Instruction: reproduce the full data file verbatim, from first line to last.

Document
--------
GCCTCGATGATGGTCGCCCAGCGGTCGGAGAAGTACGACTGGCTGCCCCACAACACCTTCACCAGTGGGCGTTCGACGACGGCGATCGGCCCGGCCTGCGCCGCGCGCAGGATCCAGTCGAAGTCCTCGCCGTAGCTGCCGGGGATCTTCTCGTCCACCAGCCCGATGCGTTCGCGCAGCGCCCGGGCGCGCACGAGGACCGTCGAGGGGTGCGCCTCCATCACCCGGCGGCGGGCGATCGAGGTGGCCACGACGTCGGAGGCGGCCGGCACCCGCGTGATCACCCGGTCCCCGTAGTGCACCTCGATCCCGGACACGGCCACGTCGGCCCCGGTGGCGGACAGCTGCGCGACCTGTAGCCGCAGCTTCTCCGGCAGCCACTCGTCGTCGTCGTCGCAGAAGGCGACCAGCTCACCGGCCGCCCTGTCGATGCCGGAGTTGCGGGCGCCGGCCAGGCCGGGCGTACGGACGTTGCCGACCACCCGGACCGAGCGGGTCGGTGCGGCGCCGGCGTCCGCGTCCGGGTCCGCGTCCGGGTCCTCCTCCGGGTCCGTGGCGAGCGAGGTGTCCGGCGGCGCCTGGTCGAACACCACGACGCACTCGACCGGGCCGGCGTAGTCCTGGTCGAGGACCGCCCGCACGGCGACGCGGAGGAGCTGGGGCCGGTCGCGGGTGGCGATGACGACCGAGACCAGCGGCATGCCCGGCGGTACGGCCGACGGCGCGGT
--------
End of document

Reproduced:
GCCTCGATGATGGTCGCCCAGCGGTCGGAGAAGTACGACTGGCTGCCCCACAACACCTTCACCAGTGGGCGTTCGACGACGGCGATCGGCCCGGCCTGCGCCGCGCGCAGGATCCAGTCGAAGTCCTCGCCGTAGCTGCCGGGGATCTTCTCGTCCACCAGCCCGATGCGTTCGCGCAGCGCCCGGGCGCGCACGAGGACCGTCGAGGGGTGCGCCTCCATCACCCGGCGGCGGGCGATCGAGGTGGCCACGACGTCGGAGGCGGCCGGCACCCGCGTGATCACCCGGTCCCCGTAGTGCACCTCGATCCCGGACACGGCCACGTCGGCCCCGGTGGCGGACAGCTGCGCGACCTGTAGCCGCAGCTTCTCCGGCAGCCACTCGTCGTCGTCGTCGCAGAAGGCGACCAGCTCACCGGCCGCCCTGTCGATGCCGGAGTTGCGGGCGCCGGCCAGGCCGGGCGTACGGACGTTGCCGACCACCCGGACCGAGCGGGTCGGTGCGGCGCCGGCGTCCGCGTCCGGGTCCGCGTCCGGGTCCTCCTCCGGGTCCGTGGCGAGCGAGGTGTCCGGCGGCGCCTGGTCGAACACCACGACGCACTCGACCGGGCCGGCGTAGTCCTGGTCGAGGACCGCCCGCACGGCGACGCGGAGGAGCTGGGGCCGGTCGCGGGTGGCGATGACGACCGAGACCAGCGGCATGCCCGGCGGTACGGCCGACGGCGCGGT